Twenty Saudi soldiers arrived this week at a U.S. military base close to an oilfield in northeastern Syria, according to Iranian media, which cite a report from a Lebanon-based Arabic-language TV channel.
At the end of last year, Saudi troops were also reportedly stationed near Syria’s largest oilfield, Al-Omar in the oil-rich Deir Ezzor region, in what was thought to be Saudi protection for experts of Saudi oil giant Saudi Aramco. According to the report of the Arabic service of Turkish news agency Anadolu at the time, the arrival of the Saudi soldiers at Syria’s biggest oilfield coincided with the arrival of around 30 trucks carrying drilling and digging machinery.
Incidents and altercations between the superpowers backing different sides in the Syrian conflict continue. Just this week, U.S. soldiers were injured in a skirmish with Russian troops, two U.S. officials told The New York Times, noting that the injuries were the result of a collision between vehicles, not gunfire.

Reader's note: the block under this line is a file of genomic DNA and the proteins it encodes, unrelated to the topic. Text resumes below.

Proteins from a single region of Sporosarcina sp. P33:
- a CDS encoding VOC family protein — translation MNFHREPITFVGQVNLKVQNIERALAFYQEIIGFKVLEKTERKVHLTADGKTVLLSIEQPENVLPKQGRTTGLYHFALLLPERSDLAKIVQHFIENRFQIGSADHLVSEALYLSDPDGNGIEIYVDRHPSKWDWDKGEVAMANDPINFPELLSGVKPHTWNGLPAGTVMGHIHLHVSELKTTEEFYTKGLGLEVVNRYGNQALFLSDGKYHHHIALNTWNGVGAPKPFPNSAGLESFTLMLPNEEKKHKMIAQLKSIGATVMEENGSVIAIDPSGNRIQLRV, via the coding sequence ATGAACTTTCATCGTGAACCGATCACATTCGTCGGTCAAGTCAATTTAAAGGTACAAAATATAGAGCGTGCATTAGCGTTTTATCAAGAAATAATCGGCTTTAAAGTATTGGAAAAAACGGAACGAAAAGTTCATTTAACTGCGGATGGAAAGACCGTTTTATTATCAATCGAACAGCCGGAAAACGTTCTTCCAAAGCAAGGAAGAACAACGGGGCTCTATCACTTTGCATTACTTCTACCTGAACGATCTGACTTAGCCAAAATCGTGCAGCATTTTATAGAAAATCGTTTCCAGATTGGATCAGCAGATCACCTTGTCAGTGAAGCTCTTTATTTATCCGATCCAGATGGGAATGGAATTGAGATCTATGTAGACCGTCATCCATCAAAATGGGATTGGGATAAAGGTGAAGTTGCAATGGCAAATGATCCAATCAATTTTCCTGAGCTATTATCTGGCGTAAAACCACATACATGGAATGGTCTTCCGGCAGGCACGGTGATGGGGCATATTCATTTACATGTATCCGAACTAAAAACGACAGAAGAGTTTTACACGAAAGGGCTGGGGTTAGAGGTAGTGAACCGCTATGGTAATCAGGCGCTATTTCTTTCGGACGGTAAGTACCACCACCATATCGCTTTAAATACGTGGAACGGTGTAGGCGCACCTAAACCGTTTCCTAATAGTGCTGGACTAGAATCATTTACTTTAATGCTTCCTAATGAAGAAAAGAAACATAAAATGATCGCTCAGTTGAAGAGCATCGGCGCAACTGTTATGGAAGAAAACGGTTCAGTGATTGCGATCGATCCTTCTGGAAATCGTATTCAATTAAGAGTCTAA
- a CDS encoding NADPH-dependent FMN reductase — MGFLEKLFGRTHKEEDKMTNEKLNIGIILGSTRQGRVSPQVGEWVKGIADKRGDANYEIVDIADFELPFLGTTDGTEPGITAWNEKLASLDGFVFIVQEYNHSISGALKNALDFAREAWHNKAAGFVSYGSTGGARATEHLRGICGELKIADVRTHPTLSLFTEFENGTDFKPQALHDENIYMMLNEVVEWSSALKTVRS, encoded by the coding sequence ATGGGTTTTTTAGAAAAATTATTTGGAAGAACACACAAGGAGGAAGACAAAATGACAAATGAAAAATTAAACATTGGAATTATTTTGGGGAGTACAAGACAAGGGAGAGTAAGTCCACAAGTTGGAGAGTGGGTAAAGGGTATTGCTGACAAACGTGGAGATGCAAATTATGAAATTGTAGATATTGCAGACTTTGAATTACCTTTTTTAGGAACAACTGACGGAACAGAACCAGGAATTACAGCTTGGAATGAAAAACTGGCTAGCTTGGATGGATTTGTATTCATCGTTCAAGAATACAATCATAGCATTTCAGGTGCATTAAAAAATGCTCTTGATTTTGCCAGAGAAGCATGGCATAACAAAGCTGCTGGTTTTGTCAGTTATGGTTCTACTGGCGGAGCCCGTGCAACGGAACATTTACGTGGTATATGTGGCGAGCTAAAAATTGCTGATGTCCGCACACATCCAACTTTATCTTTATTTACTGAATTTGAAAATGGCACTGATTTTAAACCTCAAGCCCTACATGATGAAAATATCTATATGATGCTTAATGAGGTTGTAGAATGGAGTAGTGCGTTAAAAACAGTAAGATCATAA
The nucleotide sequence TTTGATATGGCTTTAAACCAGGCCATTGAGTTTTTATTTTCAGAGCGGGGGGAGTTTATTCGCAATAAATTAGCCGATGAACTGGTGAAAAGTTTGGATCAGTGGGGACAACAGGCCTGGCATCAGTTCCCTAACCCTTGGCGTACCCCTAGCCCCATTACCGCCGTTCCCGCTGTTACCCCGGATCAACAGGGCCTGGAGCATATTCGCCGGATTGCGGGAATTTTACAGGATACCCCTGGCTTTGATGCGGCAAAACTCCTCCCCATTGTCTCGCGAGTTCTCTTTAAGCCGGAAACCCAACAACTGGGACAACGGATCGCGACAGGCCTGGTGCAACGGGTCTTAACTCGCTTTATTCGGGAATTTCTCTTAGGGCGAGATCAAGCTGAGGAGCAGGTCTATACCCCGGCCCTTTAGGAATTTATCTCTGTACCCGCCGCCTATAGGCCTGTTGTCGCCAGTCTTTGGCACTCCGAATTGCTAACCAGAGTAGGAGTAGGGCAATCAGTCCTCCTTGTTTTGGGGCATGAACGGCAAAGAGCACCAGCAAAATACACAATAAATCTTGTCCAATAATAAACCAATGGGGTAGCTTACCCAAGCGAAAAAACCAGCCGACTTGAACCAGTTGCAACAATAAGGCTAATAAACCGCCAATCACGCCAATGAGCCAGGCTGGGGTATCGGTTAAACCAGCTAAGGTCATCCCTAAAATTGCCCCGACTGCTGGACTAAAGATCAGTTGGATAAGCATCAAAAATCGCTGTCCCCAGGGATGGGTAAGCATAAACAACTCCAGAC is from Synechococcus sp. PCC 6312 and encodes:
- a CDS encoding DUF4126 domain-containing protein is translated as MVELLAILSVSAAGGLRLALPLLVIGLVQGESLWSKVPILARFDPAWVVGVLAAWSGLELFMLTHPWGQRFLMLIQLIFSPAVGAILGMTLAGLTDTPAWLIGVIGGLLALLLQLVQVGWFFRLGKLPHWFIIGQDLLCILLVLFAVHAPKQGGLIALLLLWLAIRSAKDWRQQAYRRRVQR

After a surprise announcement of pulling the U.S. troops out of Syria in October last year, U.S. President Donald Trump said that the United States would protect Syrian oil fields from ISIS.
President Trump claimed that the U.S. had taken control of the oil in the Middle East, tweeting that
“The U.S. has secured the Oil, & the ISIS Fighters are double secured by Kurds & Turkey.”
The President did not elaborate on what he meant by “securing the oil,” but speculations about the President’s statement assume he was referring to the U.S. special forces that have been—and will continue to be—in control of oil and gas fields in Deir Ezzor, Syria’s oil region.
President Trump has vowed to protect Syrian oil fields from ISIS, and the United States may leave 500 troops in northeastern Syria and send in battle tanks and other equipment with the purpose to help the Kurds in the area to protect oil fields that used to be controlled by Islamic State during its so-called caliphate in parts of Iraq and Syria.
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Josh Owens is the Content Director at Oilprice.com. An International Relations and Politics graduate from the University of Edinburgh, Josh specialized in Middle East and U.S. relations. He has written and curated oil, gas and renewable energy content for oilprice.com for the last four years.
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